Climate change has been identified by many as the biggest environmental problem of our times. Seeing climate change mitigation and adaptation in broad ecological and human rights-orientated context is necessary. For example, at best climate change mitigation reduces both greenhouse gas emissions and resource depletion along with improvements in air quality and more efficient use of all resources in production and consumption.
Siemenpuu considers it important to advance climate protection with an energy justice perspective. Energy discussions and policies often assume access to existing national grids, overlooking the fact that at least 1.3 billion people globally lack basic electricity access and 2.7 billion lack clean cooking facilities. Women in most developing countries experience energy poverty differently and more severely than men, often performing basic subsistence tasks including time-consuming and physically draining tasks of collecting biomass fuels. Unequal gender relations limit women’s ability to participate and voice their energy needs in decision-making at all levels of the energy system.
Furthermore, aggregate national approaches often favour large-scale infrastructural developments that are routinely accompanied by human rights abuses and ecological degradation, including biodiversity loss. In contrast to this, small-scale renewable energy and energy efficiency projects can deliver huge benefits to local communities, particularly those without access to grids.
Nearly all support by Siemenpuu addresses climate protection in one way or another. On energy related aspects Siemenpuu has in the past supported some local energy and climate justice initiatives in several countries, but the main support has been to the work on sustainable energy issues in the Mekong region in Southeast Asia, where energy production, and electricity generation in particular, has rapidly turned into a regional business. The Mekong River Basin is currently suffering from a sudden and massive increase in dam building, and Thailand and China are pushing for several dam projects in Myanmar. These would harm the ecosystems and basis of livelihoods, as large rivers in the Mekong Region are essential for millions of fishers and small-holder farmers.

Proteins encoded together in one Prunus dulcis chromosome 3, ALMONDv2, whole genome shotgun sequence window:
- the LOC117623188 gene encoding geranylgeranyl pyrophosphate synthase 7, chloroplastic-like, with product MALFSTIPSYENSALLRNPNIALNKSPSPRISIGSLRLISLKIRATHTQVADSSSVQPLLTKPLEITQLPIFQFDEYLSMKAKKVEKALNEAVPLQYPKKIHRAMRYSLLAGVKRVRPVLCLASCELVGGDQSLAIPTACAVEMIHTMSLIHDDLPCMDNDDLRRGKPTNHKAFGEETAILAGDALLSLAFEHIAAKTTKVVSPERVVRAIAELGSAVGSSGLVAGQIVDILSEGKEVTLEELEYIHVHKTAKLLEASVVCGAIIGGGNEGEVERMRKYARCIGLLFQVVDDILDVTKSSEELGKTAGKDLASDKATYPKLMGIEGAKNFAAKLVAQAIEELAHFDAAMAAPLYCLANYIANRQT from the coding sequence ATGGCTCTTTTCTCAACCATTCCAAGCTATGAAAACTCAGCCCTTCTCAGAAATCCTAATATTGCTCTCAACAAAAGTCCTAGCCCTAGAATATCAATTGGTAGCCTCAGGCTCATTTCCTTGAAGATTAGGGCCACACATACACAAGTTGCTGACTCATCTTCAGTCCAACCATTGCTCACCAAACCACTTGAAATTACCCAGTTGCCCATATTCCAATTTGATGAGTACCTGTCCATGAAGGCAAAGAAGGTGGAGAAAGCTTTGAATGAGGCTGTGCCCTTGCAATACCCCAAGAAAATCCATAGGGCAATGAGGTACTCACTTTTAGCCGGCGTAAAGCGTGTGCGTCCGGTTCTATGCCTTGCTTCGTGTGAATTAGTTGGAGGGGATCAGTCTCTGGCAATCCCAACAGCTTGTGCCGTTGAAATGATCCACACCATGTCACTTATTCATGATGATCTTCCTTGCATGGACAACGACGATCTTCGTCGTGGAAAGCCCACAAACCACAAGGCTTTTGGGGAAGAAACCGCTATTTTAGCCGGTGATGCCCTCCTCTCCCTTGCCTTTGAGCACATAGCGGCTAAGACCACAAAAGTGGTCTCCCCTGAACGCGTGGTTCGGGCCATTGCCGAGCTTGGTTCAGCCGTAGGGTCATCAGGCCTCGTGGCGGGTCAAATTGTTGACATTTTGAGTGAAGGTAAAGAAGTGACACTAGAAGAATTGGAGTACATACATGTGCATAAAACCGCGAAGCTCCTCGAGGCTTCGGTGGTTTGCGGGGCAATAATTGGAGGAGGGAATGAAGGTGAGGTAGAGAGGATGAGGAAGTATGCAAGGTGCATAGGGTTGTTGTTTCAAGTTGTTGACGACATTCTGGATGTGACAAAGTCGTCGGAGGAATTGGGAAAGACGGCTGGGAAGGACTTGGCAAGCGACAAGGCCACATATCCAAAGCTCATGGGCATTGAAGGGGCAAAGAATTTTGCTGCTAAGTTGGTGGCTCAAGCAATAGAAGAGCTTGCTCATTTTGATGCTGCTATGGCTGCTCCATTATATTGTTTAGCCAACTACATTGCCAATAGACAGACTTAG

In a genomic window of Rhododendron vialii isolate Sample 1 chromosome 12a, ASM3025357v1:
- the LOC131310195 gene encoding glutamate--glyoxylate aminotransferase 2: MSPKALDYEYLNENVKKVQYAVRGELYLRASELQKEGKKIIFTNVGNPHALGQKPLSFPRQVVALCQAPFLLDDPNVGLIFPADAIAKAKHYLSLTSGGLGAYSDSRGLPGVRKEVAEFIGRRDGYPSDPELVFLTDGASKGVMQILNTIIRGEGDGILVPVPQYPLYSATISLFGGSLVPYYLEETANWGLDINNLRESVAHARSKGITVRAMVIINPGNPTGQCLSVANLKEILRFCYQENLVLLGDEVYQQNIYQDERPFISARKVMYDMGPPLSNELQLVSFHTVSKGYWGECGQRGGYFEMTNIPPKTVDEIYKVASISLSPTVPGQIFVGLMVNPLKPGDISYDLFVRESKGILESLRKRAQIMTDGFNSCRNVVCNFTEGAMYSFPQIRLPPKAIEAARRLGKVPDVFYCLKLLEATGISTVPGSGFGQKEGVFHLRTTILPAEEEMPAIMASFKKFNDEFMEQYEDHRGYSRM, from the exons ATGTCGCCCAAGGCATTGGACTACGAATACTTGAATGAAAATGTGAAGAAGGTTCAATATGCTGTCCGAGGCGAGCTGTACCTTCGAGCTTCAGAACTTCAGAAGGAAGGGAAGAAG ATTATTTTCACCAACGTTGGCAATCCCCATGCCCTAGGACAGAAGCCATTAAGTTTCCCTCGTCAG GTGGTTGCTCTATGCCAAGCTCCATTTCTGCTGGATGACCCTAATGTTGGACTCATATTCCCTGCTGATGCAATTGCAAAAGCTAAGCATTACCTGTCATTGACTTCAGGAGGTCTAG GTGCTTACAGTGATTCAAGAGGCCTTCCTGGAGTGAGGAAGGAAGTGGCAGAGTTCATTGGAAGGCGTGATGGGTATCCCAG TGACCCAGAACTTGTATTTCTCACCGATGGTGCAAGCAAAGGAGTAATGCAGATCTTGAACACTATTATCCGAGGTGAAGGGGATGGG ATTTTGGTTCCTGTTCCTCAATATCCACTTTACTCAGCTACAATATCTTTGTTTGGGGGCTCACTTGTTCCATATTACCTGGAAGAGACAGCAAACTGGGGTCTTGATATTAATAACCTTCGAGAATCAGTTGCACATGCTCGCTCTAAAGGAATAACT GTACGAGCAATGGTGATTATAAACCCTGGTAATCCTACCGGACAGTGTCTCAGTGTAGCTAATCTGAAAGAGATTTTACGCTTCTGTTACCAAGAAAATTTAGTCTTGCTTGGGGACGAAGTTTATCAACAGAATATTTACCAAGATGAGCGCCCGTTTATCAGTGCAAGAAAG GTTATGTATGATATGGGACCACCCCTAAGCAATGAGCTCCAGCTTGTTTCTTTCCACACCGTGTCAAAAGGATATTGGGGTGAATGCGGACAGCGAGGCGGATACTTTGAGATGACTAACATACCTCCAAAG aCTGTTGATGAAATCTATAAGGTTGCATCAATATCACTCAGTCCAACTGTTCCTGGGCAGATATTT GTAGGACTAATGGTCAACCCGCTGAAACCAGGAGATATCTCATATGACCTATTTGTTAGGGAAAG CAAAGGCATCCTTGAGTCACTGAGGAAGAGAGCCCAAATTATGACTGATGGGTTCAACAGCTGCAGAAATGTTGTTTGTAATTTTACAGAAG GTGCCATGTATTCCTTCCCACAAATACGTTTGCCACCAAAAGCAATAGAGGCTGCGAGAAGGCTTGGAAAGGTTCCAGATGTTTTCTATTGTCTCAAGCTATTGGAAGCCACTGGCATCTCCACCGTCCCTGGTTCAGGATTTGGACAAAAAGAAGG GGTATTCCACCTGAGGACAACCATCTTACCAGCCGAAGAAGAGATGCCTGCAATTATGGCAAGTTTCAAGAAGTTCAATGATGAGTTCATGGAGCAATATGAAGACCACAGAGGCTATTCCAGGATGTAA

In addition to large scale projects’ significant damage to nature and local communities, the highly centralised official energy plans have led to excess power plant capacity in many countries. Thus, civil societies in the Mekong countries, especially in Thailand, Vietnam and Myanmar, have begun to influence official plan making already at the 'upstream' of the energy sector. In order to generate public debate and to influence decision making, both scientific knowledge and active awareness raising has been employed on the following issues: on the interests contributing to the growth of energy production, on the cross-border capital flows, and on the negative impacts of energy projects.
Siemenpuu’s aim is to promote local, decentralized and ecologically sustainable means of energy production in both technical and political level. On policy level objective is to reduce the environmental and social impacts of energy economy by influencing the decision-makers and supporting of preparing alternative sustainable energy plans by CSOs. On community level, the supported projects are expected to enable communities to produce their energy sustainably especially from solar power, to get support for the local energy production from authorities and to strengthen the space for democratic decision making and women’s rights on energy and climate change policies.
Read the introduction to Siemenpuu's development cooperation programme. This funding scheme is based on the experiences of the previous Mekong programme. Read a background article about displacements, as many of them are energy related.